A team of pilots who carried out an emergency landing at Birmingham International Airport, causing the closure of the runway and huge delays for passengers, have been sacked by their cargo company employers.
The airmen were the only crew on a Boeing 737-300 which was forced to land at Birmingham with one set of wheels missing from the undercarriage.
It finally came to rest on its left wheels and the right engine after the incident on June 15.
Just an hour earlier the wheels were damaged when the plane missed the runway at Nottingham East Midlands Airport and slammed into a grass verge.
The right-hand landing gear broke away and damaged the plane, and the right engine and wing tip scraped along the ground before the pilot struggled to lift off again and fly on - leaving the wheel behind.
BIA was closed for about three hours after the landing and was only given the go-ahead for "reduced length operations" after three hours.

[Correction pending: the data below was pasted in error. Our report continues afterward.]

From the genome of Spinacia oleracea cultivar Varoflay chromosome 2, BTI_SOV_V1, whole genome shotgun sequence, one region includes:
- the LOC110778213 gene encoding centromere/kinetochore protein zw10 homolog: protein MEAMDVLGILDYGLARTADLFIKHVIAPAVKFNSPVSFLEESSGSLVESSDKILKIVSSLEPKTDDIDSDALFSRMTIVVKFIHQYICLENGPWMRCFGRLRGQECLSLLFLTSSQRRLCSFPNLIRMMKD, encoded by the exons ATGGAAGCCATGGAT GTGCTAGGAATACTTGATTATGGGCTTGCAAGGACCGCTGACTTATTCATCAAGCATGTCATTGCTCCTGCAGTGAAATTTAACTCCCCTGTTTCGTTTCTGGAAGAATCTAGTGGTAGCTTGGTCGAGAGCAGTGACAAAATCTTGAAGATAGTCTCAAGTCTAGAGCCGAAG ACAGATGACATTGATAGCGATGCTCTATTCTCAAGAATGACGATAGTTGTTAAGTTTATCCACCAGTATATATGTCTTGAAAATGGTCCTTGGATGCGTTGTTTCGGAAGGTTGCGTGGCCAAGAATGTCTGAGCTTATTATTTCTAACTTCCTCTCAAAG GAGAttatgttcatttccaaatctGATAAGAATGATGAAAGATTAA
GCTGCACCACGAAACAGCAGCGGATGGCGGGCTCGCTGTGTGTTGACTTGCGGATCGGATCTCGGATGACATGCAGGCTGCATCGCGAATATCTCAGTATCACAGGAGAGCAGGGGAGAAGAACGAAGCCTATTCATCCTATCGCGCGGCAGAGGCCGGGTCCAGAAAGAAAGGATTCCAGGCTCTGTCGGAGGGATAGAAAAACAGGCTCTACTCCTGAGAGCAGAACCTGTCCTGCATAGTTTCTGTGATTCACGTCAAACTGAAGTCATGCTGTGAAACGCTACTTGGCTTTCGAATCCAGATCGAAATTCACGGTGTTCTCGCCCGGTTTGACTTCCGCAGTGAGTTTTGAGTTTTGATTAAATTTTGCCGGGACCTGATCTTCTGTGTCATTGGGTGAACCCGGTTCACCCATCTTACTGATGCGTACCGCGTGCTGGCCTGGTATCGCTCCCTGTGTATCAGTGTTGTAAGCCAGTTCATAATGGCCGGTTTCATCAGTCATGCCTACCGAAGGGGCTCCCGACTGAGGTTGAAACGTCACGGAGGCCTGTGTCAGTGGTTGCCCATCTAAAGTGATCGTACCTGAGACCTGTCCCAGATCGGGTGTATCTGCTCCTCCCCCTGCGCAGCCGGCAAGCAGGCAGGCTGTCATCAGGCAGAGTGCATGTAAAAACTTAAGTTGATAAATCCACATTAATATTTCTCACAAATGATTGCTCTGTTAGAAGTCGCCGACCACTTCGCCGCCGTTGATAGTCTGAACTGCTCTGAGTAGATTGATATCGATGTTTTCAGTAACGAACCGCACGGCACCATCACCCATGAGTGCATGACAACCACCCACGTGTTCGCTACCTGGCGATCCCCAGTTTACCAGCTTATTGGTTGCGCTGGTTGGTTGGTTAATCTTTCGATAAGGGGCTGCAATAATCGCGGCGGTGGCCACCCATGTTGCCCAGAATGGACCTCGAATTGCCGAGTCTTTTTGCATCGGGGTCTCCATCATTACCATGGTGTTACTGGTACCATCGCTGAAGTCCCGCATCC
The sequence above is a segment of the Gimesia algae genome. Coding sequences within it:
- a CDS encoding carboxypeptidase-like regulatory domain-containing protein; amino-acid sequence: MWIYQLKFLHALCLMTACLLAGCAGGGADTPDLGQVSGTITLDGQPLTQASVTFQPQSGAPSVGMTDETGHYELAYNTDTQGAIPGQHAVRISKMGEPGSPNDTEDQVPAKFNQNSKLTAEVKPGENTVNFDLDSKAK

The airport opened fully ten hours after the landing. About 170 flights were rerouted or delayed because of the incident.
Despite the Belgian pilot showing great skill to get the plane airborne again after the NEMA incident, cargo company TNT said he and his co-pilot had been sacked after accident investigators found that the automatic pilot had been accidentally switched off in the approach to NEMA, sending the plane off course.
TNT said of the sackings: "Although the Air Accidents Investigation Branch investigation continues, it has been established that the automatic pilot was disengaged.
"That is down to human error. Although the pilots did manage to recover superbly and made a text book emergency landing at Birmingham International Airport, they instigated the incident with a momentary lapse and the company operates a zero accident tolerance level."
The aircraft was travelling from Liege in Belgium to Stansted in the early hours of June 15 but had to be diverted because of bad weather.
After the incident at Nottingham at shortly after 4.40am, it made an emergency landing at Birmingham at about 5am.
A full Air Accidents Investigation Branch report into the incident is expected next year.